Earlier this month, I attended Content Marketing World, a cool conference that focuses on the intersection of branding and journalism. The week was ripe for networking, and I exchanged several business cards with editors at companies that hire writers. When I returned, I was anxious to follow up, and in my haste I apparently committed a big blunder: I sent emails that started with "Just checking in."

Yeah, in hindsight I realize it was pretty lame. In fact, John Sherer, former blogger for HubSpot, calls it selfish and useless. "We're not 'just checking-in,' we are trying to accomplish something," he writes. "You admit you're checking in for the sake of checking in and have no real value add."

Ouch! Why is this so bad, and what should I have done instead?

" 'Just' is a permission word, in a way--a warm-up to a request, an apology for interrupting, a shy knock on a door before asking 'Can I get something I need from you?' " says Ellen Petry Leanse, who instructs an Enlightened Innovation class at Stanford University and is the founder of Karmahacks.com, a website that offers tips for confidence and well-being.

When you start a conversation with the word "just," you change it into a parent/child transaction, where you are the child asking for permission from a person to whom you've granted authority and control, she says.

"There are times when we need something from other people, and we don't need to apologize for asking," says Petry Leanse. "It makes me wonder where we got mixed up in the value exchange? What would happen if we depersonalize the conversation and simply ask for an exchange?"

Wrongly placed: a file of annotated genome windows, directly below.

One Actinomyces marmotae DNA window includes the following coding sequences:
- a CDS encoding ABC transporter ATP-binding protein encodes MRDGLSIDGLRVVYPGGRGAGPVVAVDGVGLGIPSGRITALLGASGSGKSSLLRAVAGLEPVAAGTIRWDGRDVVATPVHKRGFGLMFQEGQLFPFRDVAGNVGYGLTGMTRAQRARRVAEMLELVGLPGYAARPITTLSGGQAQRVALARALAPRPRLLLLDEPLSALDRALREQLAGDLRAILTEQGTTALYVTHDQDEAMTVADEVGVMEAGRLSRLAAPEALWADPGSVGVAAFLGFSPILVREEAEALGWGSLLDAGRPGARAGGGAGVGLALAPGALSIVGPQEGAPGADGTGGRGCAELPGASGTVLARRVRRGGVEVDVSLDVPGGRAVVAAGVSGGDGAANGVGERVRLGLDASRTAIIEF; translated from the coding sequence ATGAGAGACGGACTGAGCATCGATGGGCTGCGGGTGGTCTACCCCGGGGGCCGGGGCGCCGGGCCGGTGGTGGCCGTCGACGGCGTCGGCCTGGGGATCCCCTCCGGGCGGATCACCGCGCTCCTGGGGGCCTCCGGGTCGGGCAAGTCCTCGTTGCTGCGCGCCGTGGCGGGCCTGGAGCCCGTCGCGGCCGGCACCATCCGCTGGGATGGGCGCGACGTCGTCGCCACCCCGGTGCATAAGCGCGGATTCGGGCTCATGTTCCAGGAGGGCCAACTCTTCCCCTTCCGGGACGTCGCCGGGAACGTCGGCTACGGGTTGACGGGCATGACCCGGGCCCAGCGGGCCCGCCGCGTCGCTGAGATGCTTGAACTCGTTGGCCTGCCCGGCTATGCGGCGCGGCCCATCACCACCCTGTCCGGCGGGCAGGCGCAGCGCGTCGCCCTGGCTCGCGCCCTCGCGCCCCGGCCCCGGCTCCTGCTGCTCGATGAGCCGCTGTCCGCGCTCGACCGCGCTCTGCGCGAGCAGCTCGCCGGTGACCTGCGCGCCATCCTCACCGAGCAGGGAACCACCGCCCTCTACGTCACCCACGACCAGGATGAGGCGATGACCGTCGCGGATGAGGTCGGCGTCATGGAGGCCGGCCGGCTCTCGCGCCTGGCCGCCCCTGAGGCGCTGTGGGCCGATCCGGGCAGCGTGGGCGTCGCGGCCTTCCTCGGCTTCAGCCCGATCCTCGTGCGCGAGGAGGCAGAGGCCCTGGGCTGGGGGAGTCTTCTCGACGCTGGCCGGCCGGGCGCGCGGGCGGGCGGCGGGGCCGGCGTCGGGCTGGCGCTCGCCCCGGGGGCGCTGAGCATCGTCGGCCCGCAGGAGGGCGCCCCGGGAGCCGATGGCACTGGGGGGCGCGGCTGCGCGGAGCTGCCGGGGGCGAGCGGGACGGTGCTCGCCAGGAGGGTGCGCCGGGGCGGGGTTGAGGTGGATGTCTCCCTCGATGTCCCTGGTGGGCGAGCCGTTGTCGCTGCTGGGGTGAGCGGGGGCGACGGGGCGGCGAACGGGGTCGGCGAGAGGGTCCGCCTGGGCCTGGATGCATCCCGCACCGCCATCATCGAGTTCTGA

How To Do Better

To understand how you represent yourself, Petry Leanse suggests visiting your email sent folder and reading past messages.

"You are your own best teacher," she says. "Look at what you've written without being self critical. Is this the way you want to show up? Then decide how you can improve. It's easier to take feedback from yourself than feedback from other people."

Moving forward, it's important to pay attention to how you speak and write. When you catch yourself using the word "just" as an introductory statement, it can be a signal that you're undervaluing yourself in the exchange. Ask yourself: What's happening under the surface? Then reframe the conversation by focusing on what you want to happen as a result of the email or conversation.

The more authentic you can communicate, the better you will express the value you have to offer, says Petry Leanse: "Remind yourself that whatever you want is a legitimate request," she says. "De-emotionalize it and respectfully ask for what you need. Realize that you are offering value that is beneficial for the other person. Use this as your guiding principle, and don't apologize to anyone for asking for it."

After you write your email, Petry Leanse suggests waiting to press "send." Reread what you've written and make sure it's how you want to represent yourself.

"How we use language helps us show up in our best role," she says. "Focus on your intention, and what you want to accomplish. This is an ongoing practice; when you pay attention, you can get better and better over time."